What to Expect if You are a Witness in a Trial
Every witness is important
- The court must return a fair verdict and witnesses are therefore essential.
- By testifying, you enable the court to act reasonably and fairly.
- You have to appear in court in person.
- It is best to arrive at court half an hour before the proceedings start.
- Inform the public prosecutor immediately that you are present.
- Ask the public prosecutor to read through your statement.
- If anything important is not in your statement, you should tell the public prosecutor.
- It often happens that witnesses have to wait before they are called to testify:
- You are not allowed to attend the court case in which you will be testifying.
- You have to wait outside.
- You must be present until you are excused by the prosecutor or the magistrate.
- You should not discuss the case concerned with other witnesses.
- Before you testify, you have to take an oath or solemnly affirm that your testimony will be truthful.
- You will be questioned by the public prosecutor.
- You may only address the court.
- The correct form of address in a lower court (for example the Magistrates' Court) is "Your Worship" and "My Lord" in higher courts (like the High Court).
- You may only testify on facts that are within your knowledge and will be guided by the prosecutor.
- Evidence told to you by someone else is inadmissible.
- You may also be questioned by the accused or his legal representative. You must listen carefully and address your answers to the court. Stay calm and do not argue with the court, the lawyer or the prosecutor.
- It is also possible that the court (Magistrate or Judge) may want to question you.
- Speak clearly and audibly throughout.
- If the accused pleads guilty, the court may pronounce judgement without hearing any evidence. The public prosecutor will inform you if you don't have to testify.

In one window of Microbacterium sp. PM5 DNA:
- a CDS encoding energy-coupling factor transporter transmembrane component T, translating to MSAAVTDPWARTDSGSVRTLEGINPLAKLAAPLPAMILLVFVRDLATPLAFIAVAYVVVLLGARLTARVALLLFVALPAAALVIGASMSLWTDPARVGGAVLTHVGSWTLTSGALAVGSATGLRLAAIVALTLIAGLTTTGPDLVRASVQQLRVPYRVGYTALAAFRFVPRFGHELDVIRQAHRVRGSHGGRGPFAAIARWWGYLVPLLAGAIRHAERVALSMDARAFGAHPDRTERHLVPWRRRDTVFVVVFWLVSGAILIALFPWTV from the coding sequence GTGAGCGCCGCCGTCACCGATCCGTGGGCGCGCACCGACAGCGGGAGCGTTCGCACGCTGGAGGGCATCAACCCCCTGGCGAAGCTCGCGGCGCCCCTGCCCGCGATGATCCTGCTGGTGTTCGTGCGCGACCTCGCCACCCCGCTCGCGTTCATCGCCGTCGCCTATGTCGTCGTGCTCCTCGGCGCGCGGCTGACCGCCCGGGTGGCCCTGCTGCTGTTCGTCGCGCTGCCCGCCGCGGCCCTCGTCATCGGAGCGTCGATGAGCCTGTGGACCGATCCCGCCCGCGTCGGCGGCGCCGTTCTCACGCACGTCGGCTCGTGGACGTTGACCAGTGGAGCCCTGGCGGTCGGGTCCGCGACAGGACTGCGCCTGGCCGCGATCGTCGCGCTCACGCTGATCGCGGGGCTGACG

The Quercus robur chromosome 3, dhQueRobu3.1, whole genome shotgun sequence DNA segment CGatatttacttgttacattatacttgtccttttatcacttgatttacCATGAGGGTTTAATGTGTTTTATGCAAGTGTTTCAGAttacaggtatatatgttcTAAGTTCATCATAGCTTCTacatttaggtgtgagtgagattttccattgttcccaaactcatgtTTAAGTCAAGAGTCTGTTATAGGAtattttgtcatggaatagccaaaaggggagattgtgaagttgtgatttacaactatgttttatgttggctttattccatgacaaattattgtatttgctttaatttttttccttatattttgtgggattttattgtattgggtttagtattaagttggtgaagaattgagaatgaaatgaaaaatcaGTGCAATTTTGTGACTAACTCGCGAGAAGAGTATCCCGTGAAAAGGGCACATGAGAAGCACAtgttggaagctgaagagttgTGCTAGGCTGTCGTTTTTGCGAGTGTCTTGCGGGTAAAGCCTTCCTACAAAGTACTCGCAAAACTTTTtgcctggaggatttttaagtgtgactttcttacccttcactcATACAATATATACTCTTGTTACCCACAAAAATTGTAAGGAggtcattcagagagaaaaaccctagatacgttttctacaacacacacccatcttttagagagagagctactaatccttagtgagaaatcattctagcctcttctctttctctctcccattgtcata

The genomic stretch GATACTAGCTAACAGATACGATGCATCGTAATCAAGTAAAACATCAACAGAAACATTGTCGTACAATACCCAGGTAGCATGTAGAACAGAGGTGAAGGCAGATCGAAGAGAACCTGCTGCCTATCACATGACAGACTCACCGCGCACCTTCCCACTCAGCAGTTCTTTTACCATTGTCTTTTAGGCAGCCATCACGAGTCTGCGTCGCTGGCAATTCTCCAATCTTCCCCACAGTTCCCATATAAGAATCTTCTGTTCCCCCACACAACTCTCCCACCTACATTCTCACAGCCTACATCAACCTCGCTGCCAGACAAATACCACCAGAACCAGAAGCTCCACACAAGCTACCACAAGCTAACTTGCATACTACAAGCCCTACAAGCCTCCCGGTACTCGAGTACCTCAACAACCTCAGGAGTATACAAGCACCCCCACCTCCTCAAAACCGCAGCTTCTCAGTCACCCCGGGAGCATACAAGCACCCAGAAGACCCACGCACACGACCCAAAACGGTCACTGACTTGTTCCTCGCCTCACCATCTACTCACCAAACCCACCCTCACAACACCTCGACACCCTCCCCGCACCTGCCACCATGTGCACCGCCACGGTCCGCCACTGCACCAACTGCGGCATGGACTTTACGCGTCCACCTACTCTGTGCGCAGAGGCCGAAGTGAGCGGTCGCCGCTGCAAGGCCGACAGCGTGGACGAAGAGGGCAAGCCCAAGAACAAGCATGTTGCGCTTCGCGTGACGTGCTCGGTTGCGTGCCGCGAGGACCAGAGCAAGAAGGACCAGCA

- You needn't be scared of testifying.
- You can be protected against intimidation.
- If you fear intimidation or are at any time threatened, you must report it to the public prosecutor or the investigating police officer.
- In court, the presiding officer will ensure that you are not intimidated or questioned unreasonably.
- If your testimony takes a long time and you become tired or indisposed, you have to inform the court.
- If you are a minor (under 21) you may be assisted in court by a parent or guardian or another adult.
- You are entitled to payment of a prescribed fee in certain instances.
- This is not compensation for your testimony.
- It is intended to limit the witness's expenses due to court attendance and, in certain instances, loss of income.
- If you believe that you qualify for such a payment, the public prosecutor must certify that you attended court, after which you have to report to the clerk of the court concerned to receive payment.
- If you don't know where to go or have any queries, you may approach the witness friends.
- If the witness friend is not present, you may approach the clerk of the court.
Thank you for your willingness to assist the court in the execution of its functions. Without your co-operation justice would not prevail.
The content on this page was last updated on 15 March 2014